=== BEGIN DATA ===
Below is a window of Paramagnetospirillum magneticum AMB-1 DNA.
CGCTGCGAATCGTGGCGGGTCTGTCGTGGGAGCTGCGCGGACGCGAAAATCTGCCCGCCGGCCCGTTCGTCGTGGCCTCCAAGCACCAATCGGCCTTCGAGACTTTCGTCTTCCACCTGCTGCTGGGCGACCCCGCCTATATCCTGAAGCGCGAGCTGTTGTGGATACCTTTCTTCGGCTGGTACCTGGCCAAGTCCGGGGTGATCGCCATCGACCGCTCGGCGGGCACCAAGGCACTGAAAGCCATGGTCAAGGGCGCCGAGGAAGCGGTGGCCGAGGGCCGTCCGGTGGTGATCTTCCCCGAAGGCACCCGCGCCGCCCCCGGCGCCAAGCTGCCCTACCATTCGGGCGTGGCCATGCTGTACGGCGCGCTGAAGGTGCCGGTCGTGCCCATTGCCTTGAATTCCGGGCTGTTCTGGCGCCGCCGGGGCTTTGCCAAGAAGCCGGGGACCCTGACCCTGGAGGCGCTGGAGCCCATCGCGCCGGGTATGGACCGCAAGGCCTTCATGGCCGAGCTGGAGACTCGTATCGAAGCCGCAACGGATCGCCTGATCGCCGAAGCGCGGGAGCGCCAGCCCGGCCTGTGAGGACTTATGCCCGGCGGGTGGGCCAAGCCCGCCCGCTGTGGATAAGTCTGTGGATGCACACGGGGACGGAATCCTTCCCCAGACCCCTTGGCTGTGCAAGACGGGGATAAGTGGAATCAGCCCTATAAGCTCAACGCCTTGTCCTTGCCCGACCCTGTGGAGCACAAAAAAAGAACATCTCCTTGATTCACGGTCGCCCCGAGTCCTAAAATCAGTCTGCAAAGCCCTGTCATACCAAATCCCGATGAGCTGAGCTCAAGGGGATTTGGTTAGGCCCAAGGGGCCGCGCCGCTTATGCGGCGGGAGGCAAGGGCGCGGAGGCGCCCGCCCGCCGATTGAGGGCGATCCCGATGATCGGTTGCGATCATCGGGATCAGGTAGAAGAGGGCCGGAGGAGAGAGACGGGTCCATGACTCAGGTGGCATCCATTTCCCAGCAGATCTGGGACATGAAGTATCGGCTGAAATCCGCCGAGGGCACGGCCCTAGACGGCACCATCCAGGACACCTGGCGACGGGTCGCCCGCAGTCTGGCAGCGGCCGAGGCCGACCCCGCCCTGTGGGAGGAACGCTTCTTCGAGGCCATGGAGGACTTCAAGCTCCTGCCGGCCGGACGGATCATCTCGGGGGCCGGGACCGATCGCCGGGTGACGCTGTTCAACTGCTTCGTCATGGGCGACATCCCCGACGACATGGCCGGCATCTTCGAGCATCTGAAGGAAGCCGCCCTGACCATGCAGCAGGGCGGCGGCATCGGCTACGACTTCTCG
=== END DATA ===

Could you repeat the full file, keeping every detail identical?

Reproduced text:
Below is a window of Paramagnetospirillum magneticum AMB-1 DNA.
CGCTGCGAATCGTGGCGGGTCTGTCGTGGGAGCTGCGCGGACGCGAAAATCTGCCCGCCGGCCCGTTCGTCGTGGCCTCCAAGCACCAATCGGCCTTCGAGACTTTCGTCTTCCACCTGCTGCTGGGCGACCCCGCCTATATCCTGAAGCGCGAGCTGTTGTGGATACCTTTCTTCGGCTGGTACCTGGCCAAGTCCGGGGTGATCGCCATCGACCGCTCGGCGGGCACCAAGGCACTGAAAGCCATGGTCAAGGGCGCCGAGGAAGCGGTGGCCGAGGGCCGTCCGGTGGTGATCTTCCCCGAAGGCACCCGCGCCGCCCCCGGCGCCAAGCTGCCCTACCATTCGGGCGTGGCCATGCTGTACGGCGCGCTGAAGGTGCCGGTCGTGCCCATTGCCTTGAATTCCGGGCTGTTCTGGCGCCGCCGGGGCTTTGCCAAGAAGCCGGGGACCCTGACCCTGGAGGCGCTGGAGCCCATCGCGCCGGGTATGGACCGCAAGGCCTTCATGGCCGAGCTGGAGACTCGTATCGAAGCCGCAACGGATCGCCTGATCGCCGAAGCGCGGGAGCGCCAGCCCGGCCTGTGAGGACTTATGCCCGGCGGGTGGGCCAAGCCCGCCCGCTGTGGATAAGTCTGTGGATGCACACGGGGACGGAATCCTTCCCCAGACCCCTTGGCTGTGCAAGACGGGGATAAGTGGAATCAGCCCTATAAGCTCAACGCCTTGTCCTTGCCCGACCCTGTGGAGCACAAAAAAAGAACATCTCCTTGATTCACGGTCGCCCCGAGTCCTAAAATCAGTCTGCAAAGCCCTGTCATACCAAATCCCGATGAGCTGAGCTCAAGGGGATTTGGTTAGGCCCAAGGGGCCGCGCCGCTTATGCGGCGGGAGGCAAGGGCGCGGAGGCGCCCGCCCGCCGATTGAGGGCGATCCCGATGATCGGTTGCGATCATCGGGATCAGGTAGAAGAGGGCCGGAGGAGAGAGACGGGTCCATGACTCAGGTGGCATCCATTTCCCAGCAGATCTGGGACATGAAGTATCGGCTGAAATCCGCCGAGGGCACGGCCCTAGACGGCACCATCCAGGACACCTGGCGACGGGTCGCCCGCAGTCTGGCAGCGGCCGAGGCCGACCCCGCCCTGTGGGAGGAACGCTTCTTCGAGGCCATGGAGGACTTCAAGCTCCTGCCGGCCGGACGGATCATCTCGGGGGCCGGGACCGATCGCCGGGTGACGCTGTTCAACTGCTTCGTCATGGGCGACATCCCCGACGACATGGCCGGCATCTTCGAGCATCTGAAGGAAGCCGCCCTGACCATGCAGCAGGGCGGCGGCATCGGCTACGACTTCTCG